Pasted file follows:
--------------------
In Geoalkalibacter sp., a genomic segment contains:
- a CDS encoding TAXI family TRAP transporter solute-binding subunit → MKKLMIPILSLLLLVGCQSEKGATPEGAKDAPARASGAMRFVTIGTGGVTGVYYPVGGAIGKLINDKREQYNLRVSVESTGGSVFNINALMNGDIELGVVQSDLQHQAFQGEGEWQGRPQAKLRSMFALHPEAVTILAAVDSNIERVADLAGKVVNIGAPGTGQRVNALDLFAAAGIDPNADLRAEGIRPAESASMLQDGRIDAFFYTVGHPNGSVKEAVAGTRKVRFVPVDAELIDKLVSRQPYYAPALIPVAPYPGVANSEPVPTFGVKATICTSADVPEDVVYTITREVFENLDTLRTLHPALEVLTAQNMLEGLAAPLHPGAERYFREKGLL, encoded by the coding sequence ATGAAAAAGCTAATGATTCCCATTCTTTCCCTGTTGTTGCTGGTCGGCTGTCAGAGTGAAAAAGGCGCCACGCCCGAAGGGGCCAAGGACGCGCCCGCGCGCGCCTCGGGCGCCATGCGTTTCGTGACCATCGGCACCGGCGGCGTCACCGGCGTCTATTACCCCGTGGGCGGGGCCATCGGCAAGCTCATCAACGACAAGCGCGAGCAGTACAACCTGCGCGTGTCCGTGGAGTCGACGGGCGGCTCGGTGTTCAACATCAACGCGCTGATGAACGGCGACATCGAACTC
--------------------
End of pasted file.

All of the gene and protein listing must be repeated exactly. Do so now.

In Geoalkalibacter sp., a genomic segment contains:
- a CDS encoding TAXI family TRAP transporter solute-binding subunit → MKKLMIPILSLLLLVGCQSEKGATPEGAKDAPARASGAMRFVTIGTGGVTGVYYPVGGAIGKLINDKREQYNLRVSVESTGGSVFNINALMNGDIELGVVQSDLQHQAFQGEGEWQGRPQAKLRSMFALHPEAVTILAAVDSNIERVADLAGKVVNIGAPGTGQRVNALDLFAAAGIDPNADLRAEGIRPAESASMLQDGRIDAFFYTVGHPNGSVKEAVAGTRKVRFVPVDAELIDKLVSRQPYYAPALIPVAPYPGVANSEPVPTFGVKATICTSADVPEDVVYTITREVFENLDTLRTLHPALEVLTAQNMLEGLAAPLHPGAERYFREKGLL, encoded by the coding sequence ATGAAAAAGCTAATGATTCCCATTCTTTCCCTGTTGTTGCTGGTCGGCTGTCAGAGTGAAAAAGGCGCCACGCCCGAAGGGGCCAAGGACGCGCCCGCGCGCGCCTCGGGCGCCATGCGTTTCGTGACCATCGGCACCGGCGGCGTCACCGGCGTCTATTACCCCGTGGGCGGGGCCATCGGCAAGCTCATCAACGACAAGCGCGAGCAGTACAACCTGCGCGTGTCCGTGGAGTCGACGGGCGGCTCGGTGTTCAACATCAACGCGCTGATGAACGGCGACATCGAACTC